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China Reform Monitor - No. 1242

China and Russia plan joint exercises in South China Sea;
Beijing pledges more "humanitarian" aid to Syrian military

Edited by Joshua Eisenman
September 9, 2016


August 17:

Next month China and Russia will conduct joint naval exercises in the South China Sea, PLA Senior Colonel Yang Yuqun announced. Although Russia has remained neutral in China's maritime disputes, Moscow supports Beijing against Washington. "Sino-Russian military-technical cooperation, regular large-scale joint exercises, and information exchange have already gone much further than is said in public or the majority of outside observers are aware of," Vasiliy Kashin of the Russian Academy of Sciences Institute of the Far East 
wrote in Vedomosti. China has quietly supported Russia in Ukraine and a Chinese cable layer built the Crimean energy bridge, a special high-tension underwater cable that Russia lacked the capacity to build and was unable to import from elsewhere due to Western sanctions. The "energy bridge" was designed to allow Moscow to supply electricity to Crimea after Ukraine cut power to the Russian-occupied region. Agreements on Power of Sibera-2 and the Moscow-Kazan high-speed railroad and several smaller high-tech projects are in various phases of approval. There has been "a significant increase in the coordination between Moscow and Beijing in international policy and in the military sphere," wrote Kashin. "This dependence will only grow. Both parties avoid the word ‘alliance,' but this is already beyond ‘neighborliness' or even ‘strategic partnership.'"

August 18:

On August 16, Guan Youfei, a rear admiral in the People's Liberation Army (PLA) and chief of staff of the Central Military Council for International Cooperation, met Syria's defense minister Fahd al-Freij in Damascus and promised to increase "humanitarian" assistance to the Syrian armed forces. Chinese support will include more non-lethal gear and equipment and expanded training for Syrian military personnel in China. Guan also met with a Russian general stationed in Damascus to discuss "issues of common interest." Zhao Weiming from the Shanghai International Studies University 
told the Global Times: "The Chinese military has not sent military forces to fight terrorists in Syria directly, but Guan's visit could be the first step for further cooperation." Analyst Ma Dingsheng added: "Moscow has been deeply involved in Syria, and it is only right that Beijing lends a hand. This is also a warning to the U.S. that China may demand Russia's involvement in the South China Sea dispute."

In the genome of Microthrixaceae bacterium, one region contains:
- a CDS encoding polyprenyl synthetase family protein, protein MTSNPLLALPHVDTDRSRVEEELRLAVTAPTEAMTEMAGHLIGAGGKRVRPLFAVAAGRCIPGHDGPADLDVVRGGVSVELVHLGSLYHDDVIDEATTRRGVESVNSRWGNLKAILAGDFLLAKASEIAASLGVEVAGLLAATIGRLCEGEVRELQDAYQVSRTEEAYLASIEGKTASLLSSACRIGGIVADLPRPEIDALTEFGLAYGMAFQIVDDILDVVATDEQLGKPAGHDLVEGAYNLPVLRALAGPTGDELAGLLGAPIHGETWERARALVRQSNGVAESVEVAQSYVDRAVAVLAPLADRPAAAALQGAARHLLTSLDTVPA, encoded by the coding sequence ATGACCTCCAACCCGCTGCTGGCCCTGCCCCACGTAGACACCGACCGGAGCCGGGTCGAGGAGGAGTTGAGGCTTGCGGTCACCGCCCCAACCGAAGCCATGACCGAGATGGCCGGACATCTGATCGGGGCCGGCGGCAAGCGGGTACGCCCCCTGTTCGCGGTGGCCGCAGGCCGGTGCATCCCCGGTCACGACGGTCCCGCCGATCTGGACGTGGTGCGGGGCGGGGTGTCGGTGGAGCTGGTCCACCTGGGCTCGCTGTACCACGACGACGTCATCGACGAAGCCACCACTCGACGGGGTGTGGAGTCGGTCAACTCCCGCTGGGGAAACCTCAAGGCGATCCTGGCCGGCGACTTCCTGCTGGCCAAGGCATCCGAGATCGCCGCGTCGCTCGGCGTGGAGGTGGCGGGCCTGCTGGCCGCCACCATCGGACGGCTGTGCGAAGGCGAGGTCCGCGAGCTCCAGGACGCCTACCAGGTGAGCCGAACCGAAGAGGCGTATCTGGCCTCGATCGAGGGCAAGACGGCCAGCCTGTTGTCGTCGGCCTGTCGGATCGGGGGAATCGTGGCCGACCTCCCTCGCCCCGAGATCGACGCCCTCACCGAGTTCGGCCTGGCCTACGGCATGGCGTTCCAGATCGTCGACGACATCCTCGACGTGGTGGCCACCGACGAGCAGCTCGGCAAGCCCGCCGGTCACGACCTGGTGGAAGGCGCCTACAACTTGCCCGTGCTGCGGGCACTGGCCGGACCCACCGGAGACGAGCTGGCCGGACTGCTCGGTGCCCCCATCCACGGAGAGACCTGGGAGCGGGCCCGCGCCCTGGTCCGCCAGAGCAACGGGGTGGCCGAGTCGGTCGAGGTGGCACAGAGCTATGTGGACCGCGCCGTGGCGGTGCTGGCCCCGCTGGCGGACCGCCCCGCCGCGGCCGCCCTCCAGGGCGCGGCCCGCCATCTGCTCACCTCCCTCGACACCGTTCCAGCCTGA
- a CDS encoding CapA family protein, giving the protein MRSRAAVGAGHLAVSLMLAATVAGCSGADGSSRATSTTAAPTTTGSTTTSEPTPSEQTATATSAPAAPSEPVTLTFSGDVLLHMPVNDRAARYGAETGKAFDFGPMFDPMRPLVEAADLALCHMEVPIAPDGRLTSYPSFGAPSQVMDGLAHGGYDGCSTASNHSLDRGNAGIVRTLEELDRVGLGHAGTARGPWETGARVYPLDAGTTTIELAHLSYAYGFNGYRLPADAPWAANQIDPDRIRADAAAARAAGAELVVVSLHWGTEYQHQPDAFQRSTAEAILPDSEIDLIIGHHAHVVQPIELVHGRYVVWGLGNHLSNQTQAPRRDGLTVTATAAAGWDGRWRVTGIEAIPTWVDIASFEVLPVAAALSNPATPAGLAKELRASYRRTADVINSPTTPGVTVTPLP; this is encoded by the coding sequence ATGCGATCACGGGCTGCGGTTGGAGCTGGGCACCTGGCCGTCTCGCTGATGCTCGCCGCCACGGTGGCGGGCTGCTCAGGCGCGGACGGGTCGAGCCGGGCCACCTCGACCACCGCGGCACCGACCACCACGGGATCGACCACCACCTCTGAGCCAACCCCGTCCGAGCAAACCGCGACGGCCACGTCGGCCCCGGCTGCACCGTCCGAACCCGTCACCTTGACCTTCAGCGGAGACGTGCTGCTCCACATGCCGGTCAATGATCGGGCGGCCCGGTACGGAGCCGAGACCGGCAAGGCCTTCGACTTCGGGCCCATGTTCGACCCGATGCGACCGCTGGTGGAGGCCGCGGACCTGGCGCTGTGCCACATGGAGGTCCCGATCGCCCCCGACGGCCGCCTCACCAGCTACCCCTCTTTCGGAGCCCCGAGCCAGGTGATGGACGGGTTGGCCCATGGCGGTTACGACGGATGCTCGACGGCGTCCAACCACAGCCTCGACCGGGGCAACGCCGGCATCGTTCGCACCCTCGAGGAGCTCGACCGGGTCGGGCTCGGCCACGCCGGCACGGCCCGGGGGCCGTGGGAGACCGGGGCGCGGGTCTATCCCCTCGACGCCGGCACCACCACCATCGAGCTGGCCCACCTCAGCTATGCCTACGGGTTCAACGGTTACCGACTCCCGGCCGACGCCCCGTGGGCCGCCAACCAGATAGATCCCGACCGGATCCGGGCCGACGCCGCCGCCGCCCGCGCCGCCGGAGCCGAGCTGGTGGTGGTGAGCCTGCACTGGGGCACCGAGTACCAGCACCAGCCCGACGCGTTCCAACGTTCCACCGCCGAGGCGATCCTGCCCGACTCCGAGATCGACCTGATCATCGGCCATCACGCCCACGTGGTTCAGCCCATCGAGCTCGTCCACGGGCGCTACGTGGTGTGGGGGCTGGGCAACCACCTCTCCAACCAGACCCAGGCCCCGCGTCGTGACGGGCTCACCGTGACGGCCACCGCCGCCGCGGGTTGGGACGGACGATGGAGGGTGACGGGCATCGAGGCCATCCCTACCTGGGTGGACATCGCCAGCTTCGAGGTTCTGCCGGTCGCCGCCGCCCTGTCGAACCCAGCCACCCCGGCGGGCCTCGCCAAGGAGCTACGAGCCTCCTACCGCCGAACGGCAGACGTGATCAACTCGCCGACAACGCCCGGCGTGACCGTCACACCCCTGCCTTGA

August 20:

China "has been actively recruiting Taiwanese present and former officers to serve as spies and provide it with confidential military information about the island," 
Taiwan News reports. Last month, six retired and active military personnel were arrested for spying by the Kaohsiung District Prosecutors Office, the China Post reports. In recent years, there have been several instances of serving and retired Taiwanese officers travelling to Southeast Asia to pass on secret documents about weapons systems and other projects to Chinese agents, mostly in return for money. Last month Chinese hackers targeted the Taiwan National Defense University's PLA Research Institute, although no confidential information was stolen. The university said it is upgrading its cyber security. 

August 22:

During Daw Aung San Suu Kyi's visit to Beijing, China offered Myanmar $300 million in debt financing, theMyanmar Times reports. In February 2015, the previous Myanmar government accepted a $700 million loan from China's Exim Bank to fund loans to farmers, despite concerns that the interest rates were too high. The then-government ultimately accepted $400 million and now doubts have arisen about whether Myanmar should accept the remaining $300 million. China Exim charges 4.5 percent interest annually and the Myanmar government lends to farmers at 18 percent a year. U Myo Aung from the Myanmar Ministry of Agriculture, Livestock and Irrigation, said: "There is no plan to accept the remaining $300 million portion of the loan."

August 24:

The third of four Japanese arrested by Chinese authorities for spying between May 2015 and June 2016 has been indicted, although neither the charges against him nor the court have been publicly revealed,
Kyodo news reports
. The "man from Kanagawa Prefecture," a former defector from North Korea, was detained in Liaoning last May near the North Korean border, presumably for dealing with sensitive North Korea-related information. The first indictment, which was announced in May, targeted a man from Aichi Prefecture, who was detained last year near a military facility in Wenzhou, Zhejiang. Last month, a woman working at a Japanese language school in Shanghai was the target of a second indictment, and soon after a third Japanese man was detained. In November 2014 Beijing adopted a counterespionage law and in July 2015 a new national security law took effect.


Related Categories: China; China and East Asia Program

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